Nonprofits with technology at their operational cores have created such a powerful contribution to societal needs. VolunteerMatch, DonorsChoose.org, Global Giving, and Kiva, to name some of the best and most successful, have broken the barriers for all of us to be a part of the solution toward creating a world where inequality can be eliminated. So, Ms. Kuraishi was right. It has been a very rich and rewarding journey. Not just for me, but for the millions of lives we have touched.

What is really at the essence of how we go about achieving success toward alleviating inequality in its many forms? It’s largely through giving – philanthropic support. Giving of ourselves and our time is one of the most powerful ways that we can work toward addressing social needs.

Remember that line Oprah Winfrey always used in her editorials? It was “what I know for sure.” Well, what I know for sure is that people love to give. During these past several years, I’ve come to know how technology can create opportunities for us to give in more ways than I ever thought possible. Before joining VolunteerMatch, I viewed philanthropy as immune to technology – social media, websites, all of it. I thought giving was too personal and that people need to be close to, and actually see the programs they are giving to before offering support. But technology, surprisingly, brings us closer to people and issues which may be hundreds or thousands of miles away from where we live, but still close to us – because we care and we know now more than ever that something that happens far away can affect us in our own communities, too.

Technology-based nonprofits such as ours at VolunteerMatch make the giving so easy. I’ve learned that giving doesn’t have to be all-consuming. Knowing that the time and money we give can be very manageable and affordable is even more empowering.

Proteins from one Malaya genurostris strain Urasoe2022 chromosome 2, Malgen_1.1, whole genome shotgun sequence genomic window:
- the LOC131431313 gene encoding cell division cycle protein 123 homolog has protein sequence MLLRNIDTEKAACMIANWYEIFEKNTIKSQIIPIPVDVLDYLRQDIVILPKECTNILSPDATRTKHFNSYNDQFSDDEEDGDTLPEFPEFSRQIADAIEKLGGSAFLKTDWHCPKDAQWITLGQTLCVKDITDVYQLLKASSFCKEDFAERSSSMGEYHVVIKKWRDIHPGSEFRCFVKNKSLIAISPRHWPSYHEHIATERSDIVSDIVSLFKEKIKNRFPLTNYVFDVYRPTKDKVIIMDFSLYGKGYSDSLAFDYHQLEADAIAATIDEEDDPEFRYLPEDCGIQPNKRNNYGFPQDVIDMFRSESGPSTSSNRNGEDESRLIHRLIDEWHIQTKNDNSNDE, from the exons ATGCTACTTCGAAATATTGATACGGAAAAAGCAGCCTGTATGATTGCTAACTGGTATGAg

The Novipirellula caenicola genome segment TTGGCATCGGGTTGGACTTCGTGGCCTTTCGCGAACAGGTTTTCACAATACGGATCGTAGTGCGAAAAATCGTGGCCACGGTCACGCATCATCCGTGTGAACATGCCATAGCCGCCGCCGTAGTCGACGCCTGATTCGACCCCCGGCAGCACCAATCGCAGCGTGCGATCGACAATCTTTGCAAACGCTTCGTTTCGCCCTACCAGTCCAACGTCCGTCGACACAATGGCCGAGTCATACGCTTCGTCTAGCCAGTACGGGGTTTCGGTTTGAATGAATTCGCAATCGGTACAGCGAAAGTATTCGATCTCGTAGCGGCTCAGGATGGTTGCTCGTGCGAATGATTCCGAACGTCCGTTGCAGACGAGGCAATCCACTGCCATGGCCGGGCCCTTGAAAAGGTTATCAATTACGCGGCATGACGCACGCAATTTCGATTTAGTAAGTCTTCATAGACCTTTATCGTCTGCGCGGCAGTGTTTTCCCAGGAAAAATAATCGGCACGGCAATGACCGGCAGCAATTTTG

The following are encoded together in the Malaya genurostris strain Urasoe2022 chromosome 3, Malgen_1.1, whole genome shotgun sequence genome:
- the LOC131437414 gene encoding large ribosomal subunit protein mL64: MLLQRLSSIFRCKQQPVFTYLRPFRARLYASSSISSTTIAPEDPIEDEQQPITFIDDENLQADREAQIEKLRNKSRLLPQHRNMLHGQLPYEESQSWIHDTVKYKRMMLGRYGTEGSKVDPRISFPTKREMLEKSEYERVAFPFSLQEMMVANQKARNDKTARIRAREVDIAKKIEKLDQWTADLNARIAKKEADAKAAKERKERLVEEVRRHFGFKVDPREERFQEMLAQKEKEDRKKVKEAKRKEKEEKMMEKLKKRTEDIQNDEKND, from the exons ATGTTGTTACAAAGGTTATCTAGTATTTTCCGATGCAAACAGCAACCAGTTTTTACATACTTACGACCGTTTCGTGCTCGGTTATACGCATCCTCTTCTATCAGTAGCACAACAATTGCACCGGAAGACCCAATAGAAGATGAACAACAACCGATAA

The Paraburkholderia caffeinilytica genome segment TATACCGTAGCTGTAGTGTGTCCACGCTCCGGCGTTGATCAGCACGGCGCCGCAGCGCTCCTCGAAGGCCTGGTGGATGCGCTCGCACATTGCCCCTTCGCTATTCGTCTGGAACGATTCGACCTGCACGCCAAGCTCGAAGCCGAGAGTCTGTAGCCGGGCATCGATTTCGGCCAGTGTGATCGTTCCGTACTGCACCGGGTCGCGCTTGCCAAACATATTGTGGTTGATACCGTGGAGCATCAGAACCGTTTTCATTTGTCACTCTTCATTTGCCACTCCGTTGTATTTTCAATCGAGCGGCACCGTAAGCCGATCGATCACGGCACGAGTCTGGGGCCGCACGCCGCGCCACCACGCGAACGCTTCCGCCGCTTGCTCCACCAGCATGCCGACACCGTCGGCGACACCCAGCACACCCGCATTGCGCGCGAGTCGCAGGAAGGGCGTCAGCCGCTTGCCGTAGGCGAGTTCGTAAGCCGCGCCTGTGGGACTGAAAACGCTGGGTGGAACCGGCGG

VolunteerMatch has tracked millions of connections, hours and impact of individuals and groups giving incrementally to successfully address so many challenges. VolunteerMatch has also reconnected me with to the truer, broader meaning of philanthropy. I, like many of us, have previously associated philanthropy as inaccessible and intimidating for all but affluent individuals. But philanthropy includes giving of ourselves and our time, knowledge and experience too. Both financial and nonfinancial giving are critically important and valuable.

Volunteering can be quick, or recurring and long term. Whatever we do, it is making a difference and it is good enough to give what you can. And nonprofits can find the best volunteers and engage in our educational resources. It is a welcoming experience – even for a technophobe! I have learned that technology can be just the opposite of what I initially experienced.

My faith in technology has been transformed through our work, as well as the work of some of our amazing peer organizations. Each organization is literally connecting millions of people locally and throughout the world, meeting needs and bridging inequality with the use of technology. And even better, these organizations allow all of us to participate with small investments of money and time. The results are tangible.

Our mission here at VolunteerMatch is to make it easier for good people and good causes to connect. I’m very proud of our success at achieving that mission, and it is visible to me every day. Everyone visiting our office is greeted with the giant live map in our lobby with our real-time tracking of people making connections to volunteer all across America.

In our office, we walk the talk, too. We volunteer together and we have amazing volunteers come to us with so much talent to share. We have had many come through our office, and I still see their faces and remember their projects. I am richer for knowing them, even if only briefly.

When I stop to think about the world without our technology-powered nonprofits, I am blown away by what a difference technology can make in addressing the inequalities that exist in our world. We can each do something. I work for an organization that makes that possible, and I am truly fortunate for the experience.

I welcome all of you to explore how technology-driven nonprofits can help you bridge the inequality gap to make your work, and your lives, rich and full. We can be a powerful partner to you in your great work. You, like me, will be transformed by the difference we can make.